"We expect a strong quarter" from Google , explained Youssef Squali, an analyst at Jefferies, in a note. "Checks [are] suggesting that the company continues to gain share of search (on both mobile and desktop) and of display ad budgets."
Search engine rankings released by ComScore this week show that Google led the U.S. core search market in September with 65.3 percent market share, up 0.5 percentage points from the prior month, well ahead of Yahoo and Microsoft's Bing at 15.5 percent and 14.7 percent, respectively.
Jefferies' Squali, however, lauded Google's ability to bring in ad revenue.
"While Google's share of U.S. queries is relatively flat at 65 percent, its share of ad dollars is more than 80 percent, driven by both volume and performance," he explained. "Volume for the third quarter was likely driven by high-teens growth in international clicks and high-single-digit growth in U.S."
Google's real-time bidding technology for advertisers and media buyers is also driving revenue, according to Squali.
"For display revenues, our checks indicate that Google's real-time bidding platform is on a tear," he wrote, adding that Google's display revenue grew an estimated 80 percent year over year in the second quarter.
Analysts surveyed by Thomson Reuters are looking for Google to report revenue of $7.21 billion and earnings of $8.74 a share, compared with revenue of $7.29 billion and earnings of $7.64 in the same period last year.
As always, Google's Traffic Acquisition Costs, better known as TAC, will be a key number for investors. TAC is the amount of money the search giant pays to other sites for their traffic.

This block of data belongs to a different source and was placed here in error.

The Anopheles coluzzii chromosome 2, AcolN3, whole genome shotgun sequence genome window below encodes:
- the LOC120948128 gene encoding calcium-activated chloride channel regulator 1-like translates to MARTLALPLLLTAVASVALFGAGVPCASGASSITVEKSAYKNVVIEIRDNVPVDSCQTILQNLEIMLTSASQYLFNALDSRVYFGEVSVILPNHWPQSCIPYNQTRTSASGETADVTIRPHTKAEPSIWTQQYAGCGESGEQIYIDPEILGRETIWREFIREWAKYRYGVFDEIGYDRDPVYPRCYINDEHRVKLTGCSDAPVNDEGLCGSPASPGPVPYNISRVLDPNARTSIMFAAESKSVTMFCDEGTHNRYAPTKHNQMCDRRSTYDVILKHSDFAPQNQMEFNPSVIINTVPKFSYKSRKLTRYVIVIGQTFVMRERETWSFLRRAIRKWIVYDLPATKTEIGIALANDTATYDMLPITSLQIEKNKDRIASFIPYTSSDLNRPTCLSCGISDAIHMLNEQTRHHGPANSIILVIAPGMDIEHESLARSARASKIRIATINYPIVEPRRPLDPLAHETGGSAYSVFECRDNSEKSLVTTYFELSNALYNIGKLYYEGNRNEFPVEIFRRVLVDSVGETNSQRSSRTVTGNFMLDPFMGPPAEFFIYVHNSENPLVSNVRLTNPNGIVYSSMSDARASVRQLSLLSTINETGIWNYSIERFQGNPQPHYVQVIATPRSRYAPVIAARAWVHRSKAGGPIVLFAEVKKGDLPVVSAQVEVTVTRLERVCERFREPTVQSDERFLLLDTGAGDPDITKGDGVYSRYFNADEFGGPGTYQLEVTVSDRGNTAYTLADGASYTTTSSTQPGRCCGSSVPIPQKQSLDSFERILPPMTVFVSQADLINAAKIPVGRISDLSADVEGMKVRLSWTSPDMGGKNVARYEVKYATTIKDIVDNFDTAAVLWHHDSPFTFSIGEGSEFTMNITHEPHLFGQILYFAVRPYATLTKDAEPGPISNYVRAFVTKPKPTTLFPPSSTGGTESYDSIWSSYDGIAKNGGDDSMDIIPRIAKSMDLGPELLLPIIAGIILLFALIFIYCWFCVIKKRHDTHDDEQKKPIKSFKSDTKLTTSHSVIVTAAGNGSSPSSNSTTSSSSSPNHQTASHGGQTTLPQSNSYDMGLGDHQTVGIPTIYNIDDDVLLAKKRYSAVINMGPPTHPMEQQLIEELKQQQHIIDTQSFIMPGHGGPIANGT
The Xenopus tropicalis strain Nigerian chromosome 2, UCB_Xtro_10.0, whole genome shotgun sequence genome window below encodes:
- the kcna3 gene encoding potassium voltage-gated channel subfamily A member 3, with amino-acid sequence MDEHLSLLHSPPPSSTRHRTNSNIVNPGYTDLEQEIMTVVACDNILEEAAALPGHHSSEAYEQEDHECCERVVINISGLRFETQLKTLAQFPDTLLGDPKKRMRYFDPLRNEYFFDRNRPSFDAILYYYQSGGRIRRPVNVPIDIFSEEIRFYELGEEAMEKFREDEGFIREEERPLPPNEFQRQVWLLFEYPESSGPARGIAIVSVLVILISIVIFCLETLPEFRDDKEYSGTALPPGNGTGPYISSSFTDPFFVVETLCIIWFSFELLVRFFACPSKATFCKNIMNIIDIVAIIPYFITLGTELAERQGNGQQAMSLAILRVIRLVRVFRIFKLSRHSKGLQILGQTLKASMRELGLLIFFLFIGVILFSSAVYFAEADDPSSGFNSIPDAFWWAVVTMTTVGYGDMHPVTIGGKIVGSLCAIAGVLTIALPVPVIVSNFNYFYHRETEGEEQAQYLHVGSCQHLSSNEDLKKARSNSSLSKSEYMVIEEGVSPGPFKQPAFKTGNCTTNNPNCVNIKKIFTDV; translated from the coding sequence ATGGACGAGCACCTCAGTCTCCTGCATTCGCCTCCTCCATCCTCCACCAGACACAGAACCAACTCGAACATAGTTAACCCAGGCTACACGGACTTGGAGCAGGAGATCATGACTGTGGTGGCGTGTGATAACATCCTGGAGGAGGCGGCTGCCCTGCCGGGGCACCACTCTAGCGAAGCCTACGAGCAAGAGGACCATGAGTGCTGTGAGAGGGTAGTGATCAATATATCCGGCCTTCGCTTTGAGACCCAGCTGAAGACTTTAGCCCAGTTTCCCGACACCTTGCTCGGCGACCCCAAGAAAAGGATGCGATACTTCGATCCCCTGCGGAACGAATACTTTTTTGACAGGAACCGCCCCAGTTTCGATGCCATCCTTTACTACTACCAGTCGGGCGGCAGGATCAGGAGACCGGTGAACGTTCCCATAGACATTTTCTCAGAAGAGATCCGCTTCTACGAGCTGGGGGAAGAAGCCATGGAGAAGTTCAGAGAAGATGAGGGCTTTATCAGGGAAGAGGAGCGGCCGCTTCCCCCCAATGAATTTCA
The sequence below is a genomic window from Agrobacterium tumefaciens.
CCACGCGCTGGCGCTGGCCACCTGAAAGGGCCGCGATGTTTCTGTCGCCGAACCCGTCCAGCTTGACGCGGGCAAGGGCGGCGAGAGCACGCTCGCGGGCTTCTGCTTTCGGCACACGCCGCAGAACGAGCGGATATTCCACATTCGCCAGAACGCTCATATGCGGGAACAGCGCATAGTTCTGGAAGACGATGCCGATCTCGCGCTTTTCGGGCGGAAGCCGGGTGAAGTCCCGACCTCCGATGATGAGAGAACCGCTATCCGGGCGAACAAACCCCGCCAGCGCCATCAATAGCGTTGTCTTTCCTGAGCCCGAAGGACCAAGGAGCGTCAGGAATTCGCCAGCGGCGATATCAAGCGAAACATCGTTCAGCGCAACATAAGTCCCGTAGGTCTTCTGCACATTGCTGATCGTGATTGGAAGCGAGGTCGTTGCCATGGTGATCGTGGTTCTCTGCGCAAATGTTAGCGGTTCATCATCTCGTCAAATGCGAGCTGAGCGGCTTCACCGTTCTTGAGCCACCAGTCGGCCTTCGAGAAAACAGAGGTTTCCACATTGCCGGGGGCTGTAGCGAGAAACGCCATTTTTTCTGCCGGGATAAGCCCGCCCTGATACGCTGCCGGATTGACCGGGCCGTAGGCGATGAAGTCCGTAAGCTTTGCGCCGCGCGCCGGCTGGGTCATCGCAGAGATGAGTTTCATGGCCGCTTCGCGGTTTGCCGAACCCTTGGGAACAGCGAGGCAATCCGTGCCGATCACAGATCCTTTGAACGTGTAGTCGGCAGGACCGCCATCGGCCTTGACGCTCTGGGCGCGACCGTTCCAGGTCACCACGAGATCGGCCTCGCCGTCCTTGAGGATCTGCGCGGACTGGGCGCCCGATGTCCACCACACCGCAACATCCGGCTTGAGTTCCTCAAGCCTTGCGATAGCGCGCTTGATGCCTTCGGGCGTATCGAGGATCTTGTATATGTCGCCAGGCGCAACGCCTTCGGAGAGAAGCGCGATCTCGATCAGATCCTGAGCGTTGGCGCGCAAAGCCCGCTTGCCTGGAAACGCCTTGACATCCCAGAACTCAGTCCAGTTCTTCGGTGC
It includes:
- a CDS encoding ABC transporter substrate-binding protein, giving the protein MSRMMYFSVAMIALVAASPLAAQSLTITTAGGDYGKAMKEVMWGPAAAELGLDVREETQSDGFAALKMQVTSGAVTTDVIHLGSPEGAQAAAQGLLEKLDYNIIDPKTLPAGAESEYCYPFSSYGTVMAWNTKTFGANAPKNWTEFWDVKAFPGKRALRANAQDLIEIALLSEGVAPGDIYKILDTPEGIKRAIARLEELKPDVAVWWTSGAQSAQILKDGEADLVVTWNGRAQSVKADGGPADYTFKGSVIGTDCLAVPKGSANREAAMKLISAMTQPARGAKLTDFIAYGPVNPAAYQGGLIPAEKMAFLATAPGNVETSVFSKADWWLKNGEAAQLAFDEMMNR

Google's TAC came in at $1.81 billion, or 26 percent of advertising revenue, during the third quarter of 2010. Google's TAC was $2 billion, about 29 percent of sales, in the company's second quarter.
But at least one analyst warned clouds could be gathering over the Googleplex, most notably in the shape of social networker Facebook.
"With more than 30 percent of aggregate Internet minutes spent on Facebook, the Internet's center of gravity is shifting from Google to Facebook," explained Jordan Rohan, an analyst at Stifel Nicolaus, in a recent note. "The strategic position of Google is weakening."
Rohan also noted slowing growth in search advertising in some areas, as well as the risks posed by Google's ongoing $12.5 billion acquisition of Motorola Mobility .
"The Motorola Mobility acquisition could distract senior management, fail to protect Android, lead Google into [the] intensely competitive hardware business, and keep Google from returning capital to shareholders," he warned.
Google, however, sees Motorola as a big leg up in the booming smartphone market, where Android is locked in a fierce battle with Apple's iOS.
Motorola's 17,500 Android patents are at the core of Google's bid for the handset maker, marking an attempt to significantly bolster the Internet giant's modest patent portfolio.
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